Who wants some vitriol? Free samples here. How 'bout a little vitriol? Excuse me, can i have a side of vitriol? Its vitriol time. More vitriol, less filling. Come get some... vitriol. Gotta get me some vitriol. Mmm... vitriol. Your first Vitriol is free.

Monday, March 30, 2009

The Beauty and Natural Splendor of Cycling in Oakland

This is the official "Bike Route" in Oakland. Yep. Broken down fences, stagnant water pools, abandoned buildings, interstate overpasses...

Tuesday, March 24, 2009

Halted / Haltek in NYT


Tina pointed me to this great story on Halted, where I had my gadget-geek transistor lust set affire as a teen:

A Haven for Spare Parts Lives On in Silicon Valley

Don't miss the audio slide show

Also, I just need to throw up some props to Weird Stuff as they are always true to their name.

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300 Miles Ridden: The Power of Self-Deception

The last two rides I went on I woke up tired and didn't feel like going, but I managed to trick myself into it by telling myself I'd "just go on a quick couple miler." Sunday I went totally bonkers and tricked myself in almost 24 miles of aimless wandering:

Next time I head down that way, I'm going to skip the sewage treatment plant...

Then this mornining Josh Waggy and I talked ourselves out on a "quick ride" to the beach in Alameda, and instead wandered are way up to Alameda Naval Base (about 15 miles):

We ended up messing around out at the Alameda Naval Base skatepark, wishing we were 15 years younger and with bikes more suited to the terrain:
alameda skate part with josh waggy (4)
alameda skate part with josh waggy (3)

It amazes me that this gorgeous skatepark is totally empty every time I've been there. Though I suppose skating 10 miles out to it over pretty shoddy, gravelly roads is no fun.

Today's deception put my total tracked rides up over 300 miles. Hopefully the one side of my brain that I'm tricking here will stay stupid and I can keep this pace up...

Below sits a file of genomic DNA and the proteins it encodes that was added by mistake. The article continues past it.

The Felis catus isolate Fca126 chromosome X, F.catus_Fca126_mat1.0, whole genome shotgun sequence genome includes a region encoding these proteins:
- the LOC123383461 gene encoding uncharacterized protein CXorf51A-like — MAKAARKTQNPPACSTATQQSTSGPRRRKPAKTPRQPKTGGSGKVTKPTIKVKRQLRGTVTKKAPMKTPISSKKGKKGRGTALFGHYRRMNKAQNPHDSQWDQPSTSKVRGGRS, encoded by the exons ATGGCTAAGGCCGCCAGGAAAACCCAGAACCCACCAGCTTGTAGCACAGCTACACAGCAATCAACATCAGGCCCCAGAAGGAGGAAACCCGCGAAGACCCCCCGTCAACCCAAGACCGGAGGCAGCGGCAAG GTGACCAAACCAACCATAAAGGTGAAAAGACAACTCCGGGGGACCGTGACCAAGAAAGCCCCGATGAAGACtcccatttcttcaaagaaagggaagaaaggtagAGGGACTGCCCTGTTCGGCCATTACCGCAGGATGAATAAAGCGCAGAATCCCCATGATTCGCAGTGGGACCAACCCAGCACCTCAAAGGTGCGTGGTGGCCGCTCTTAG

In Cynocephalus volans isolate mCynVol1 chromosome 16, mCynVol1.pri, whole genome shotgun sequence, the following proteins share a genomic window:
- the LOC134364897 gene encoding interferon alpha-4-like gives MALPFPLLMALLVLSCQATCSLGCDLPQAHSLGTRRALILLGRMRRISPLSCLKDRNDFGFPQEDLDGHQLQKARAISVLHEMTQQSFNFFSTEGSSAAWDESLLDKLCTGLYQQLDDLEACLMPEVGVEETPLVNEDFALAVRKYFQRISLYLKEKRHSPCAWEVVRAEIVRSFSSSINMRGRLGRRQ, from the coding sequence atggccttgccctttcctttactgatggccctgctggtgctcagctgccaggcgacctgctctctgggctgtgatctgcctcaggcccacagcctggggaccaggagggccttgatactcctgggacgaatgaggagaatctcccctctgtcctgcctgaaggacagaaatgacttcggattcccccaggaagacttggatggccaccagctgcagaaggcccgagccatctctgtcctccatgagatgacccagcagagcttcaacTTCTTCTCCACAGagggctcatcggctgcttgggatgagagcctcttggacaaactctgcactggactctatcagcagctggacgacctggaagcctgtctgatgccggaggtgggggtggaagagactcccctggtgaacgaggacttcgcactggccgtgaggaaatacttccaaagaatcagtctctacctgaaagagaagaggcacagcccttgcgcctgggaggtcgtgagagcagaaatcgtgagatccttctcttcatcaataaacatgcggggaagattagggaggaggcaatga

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Monday, March 23, 2009

Is Salesforce.com 100x as efficient as Amazon?

The Efficient Cloud: All Of Salesforce Runs On Only 1,000 Servers

The raw numbers in this article are pretty interesting:

Salesforce talked about its own back-end infrastructure and revealed that all of Salesforce.com runs on only about 1,000 servers. And that is mirrored, so it is really only 500. Think about that for a minute. Salesforce has more than 55,000 enterprise customers, 1.5 million individual subscribers, 30 million lines of third-party code, and hundreds of terabytes of data all running on 1,000 machines. Amazon's Web Services, in comparison, runs on about 100,000 machines I am told by someone with knowledge of Amazon's server infrastructure.


But I'm a little confused about how he takes those and jumps to the conclusion he leads the story with, that salesforce is 100x as efficient as AWS:

But still, that is roughly a 100 to 1 efficiency advantage that Salesforce has over Amazon's cloud.


In order to make that calculation, it sounds like he's assuming that Salesforce does 1-to-1 the amount of actual work (processing, transfer, etc) as all of amazon's services do. Thats a pretty remarkable proposition to make, and to hinge your entire article on, without providing any numbers to back it up.

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Friday, March 20, 2009

Asus: We Put Computers IN Computers


Meditations on Asus Fanboyism:

josh: i'm stoked on netbooks
tina: Yeah, I am coveting.

josh: it validates something i've been saying for years

josh: that companies need to use the economies of scale and mores law to bring down the entry point instead of just upping the power of the $2000 bracket

tina: My philosophy is that most people buy more computer than they need.

josh: we can have $40 laptops

josh: there no reason why not

josh: i'm a total asus fanboy now

josh: i need an asus shirt

josh: somehting super nerdy

josh: with a picture of a pc in a pc in a keyboard in a pc monitor

tina: "Asus: pushing the limits of logical computer design."

tina: I think there's basically someone who works there that is good with legos.